Thorium: A Language for Bounded Verification of Dynamic Reactive Objects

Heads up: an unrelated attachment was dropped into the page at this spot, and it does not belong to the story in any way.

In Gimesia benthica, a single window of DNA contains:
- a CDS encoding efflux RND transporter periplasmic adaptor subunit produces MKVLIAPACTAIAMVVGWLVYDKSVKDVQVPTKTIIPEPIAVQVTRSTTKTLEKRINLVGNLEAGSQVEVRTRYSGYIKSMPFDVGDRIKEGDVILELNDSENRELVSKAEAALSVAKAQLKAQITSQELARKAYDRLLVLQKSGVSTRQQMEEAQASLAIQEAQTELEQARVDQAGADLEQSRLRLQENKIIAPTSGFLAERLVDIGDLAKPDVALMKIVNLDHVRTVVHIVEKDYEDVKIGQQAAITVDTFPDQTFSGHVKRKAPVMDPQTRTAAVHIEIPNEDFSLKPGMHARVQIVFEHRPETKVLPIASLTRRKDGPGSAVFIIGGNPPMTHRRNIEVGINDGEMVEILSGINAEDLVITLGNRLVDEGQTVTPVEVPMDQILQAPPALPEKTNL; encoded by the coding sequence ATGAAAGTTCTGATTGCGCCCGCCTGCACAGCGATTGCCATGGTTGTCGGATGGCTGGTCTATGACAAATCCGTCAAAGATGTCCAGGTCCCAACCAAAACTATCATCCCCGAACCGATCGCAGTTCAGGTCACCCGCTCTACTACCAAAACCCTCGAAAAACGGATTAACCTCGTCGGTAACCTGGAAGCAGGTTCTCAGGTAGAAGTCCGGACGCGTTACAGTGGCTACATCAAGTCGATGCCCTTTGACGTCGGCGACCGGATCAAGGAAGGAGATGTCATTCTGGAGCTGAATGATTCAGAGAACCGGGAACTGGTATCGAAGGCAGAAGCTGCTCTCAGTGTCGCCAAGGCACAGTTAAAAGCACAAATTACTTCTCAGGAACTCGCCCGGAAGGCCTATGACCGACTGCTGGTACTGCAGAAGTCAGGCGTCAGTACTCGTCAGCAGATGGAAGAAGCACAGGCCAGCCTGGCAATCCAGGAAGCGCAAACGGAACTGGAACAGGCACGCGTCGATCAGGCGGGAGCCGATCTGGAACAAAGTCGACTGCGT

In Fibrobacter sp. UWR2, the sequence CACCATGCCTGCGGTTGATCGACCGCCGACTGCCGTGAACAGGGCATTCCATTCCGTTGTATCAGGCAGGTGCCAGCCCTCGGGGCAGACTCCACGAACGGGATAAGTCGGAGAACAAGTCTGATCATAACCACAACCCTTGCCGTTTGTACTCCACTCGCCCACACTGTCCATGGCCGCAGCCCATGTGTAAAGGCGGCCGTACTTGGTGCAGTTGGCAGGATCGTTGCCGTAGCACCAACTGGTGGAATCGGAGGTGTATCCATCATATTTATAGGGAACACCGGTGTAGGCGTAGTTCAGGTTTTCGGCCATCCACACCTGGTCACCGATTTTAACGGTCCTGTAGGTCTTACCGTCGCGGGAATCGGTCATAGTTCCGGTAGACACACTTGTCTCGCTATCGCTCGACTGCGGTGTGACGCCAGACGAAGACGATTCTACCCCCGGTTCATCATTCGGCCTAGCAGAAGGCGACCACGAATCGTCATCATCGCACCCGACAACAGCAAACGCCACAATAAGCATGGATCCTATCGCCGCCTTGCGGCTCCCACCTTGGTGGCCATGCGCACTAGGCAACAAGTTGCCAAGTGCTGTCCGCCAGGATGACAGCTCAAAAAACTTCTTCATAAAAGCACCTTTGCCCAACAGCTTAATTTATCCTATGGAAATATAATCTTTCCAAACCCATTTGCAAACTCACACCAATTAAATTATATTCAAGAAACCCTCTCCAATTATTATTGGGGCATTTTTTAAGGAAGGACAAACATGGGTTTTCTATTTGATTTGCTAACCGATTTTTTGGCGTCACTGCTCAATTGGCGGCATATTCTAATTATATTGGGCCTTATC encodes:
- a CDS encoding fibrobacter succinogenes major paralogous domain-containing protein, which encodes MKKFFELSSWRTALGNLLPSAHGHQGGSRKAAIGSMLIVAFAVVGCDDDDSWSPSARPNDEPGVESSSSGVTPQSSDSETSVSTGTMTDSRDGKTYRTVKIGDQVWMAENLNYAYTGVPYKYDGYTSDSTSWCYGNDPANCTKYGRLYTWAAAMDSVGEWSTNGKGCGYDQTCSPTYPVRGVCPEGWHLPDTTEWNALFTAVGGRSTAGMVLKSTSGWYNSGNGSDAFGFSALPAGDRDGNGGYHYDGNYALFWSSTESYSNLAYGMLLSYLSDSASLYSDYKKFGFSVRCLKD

Developing reliable reactive software is notoriously difficult – particularly when that software reacts by changing its behavior. Some of this difficulty is inherent; software that must respond to external events as they arrive tends to end up in states that are dependent on the value of that input and its order of arrival. This results in complicated corner cases that can be challenging to recognize. However, we find that some of the complexity is an accident of the features of the programming languages widely used in industry. The loops and subroutines of structured programming are well-suited to data transformation, but poorly capture – and sometimes obscure – the flow of data through reactive programs developed using the inversion-of-control paradigm; an event handler that modifies the data flow tends to be declared closer to the definition of the event that activates it than to the initial definition of the data flow that it modifies. This paper approaches both challenges with a language inspired by the declarative modules of languages SIGNAL and Lustre and the semantics of the SodiumFRP Functional Reactive Programming library with a declarative mechanism for self modification through module substitution. These language features lead to software with a code structure that closely matches the flow of data through the running program and thus makes software easier to understand. Further, we demonstrate how those language features enable a bounded model checking approach that can verify that a reactor meets its requirements or present a counterexample trace, a series of states and inputs that lead to a violation. We analyze the runtime performance of the verifier as a function of model size and trace length.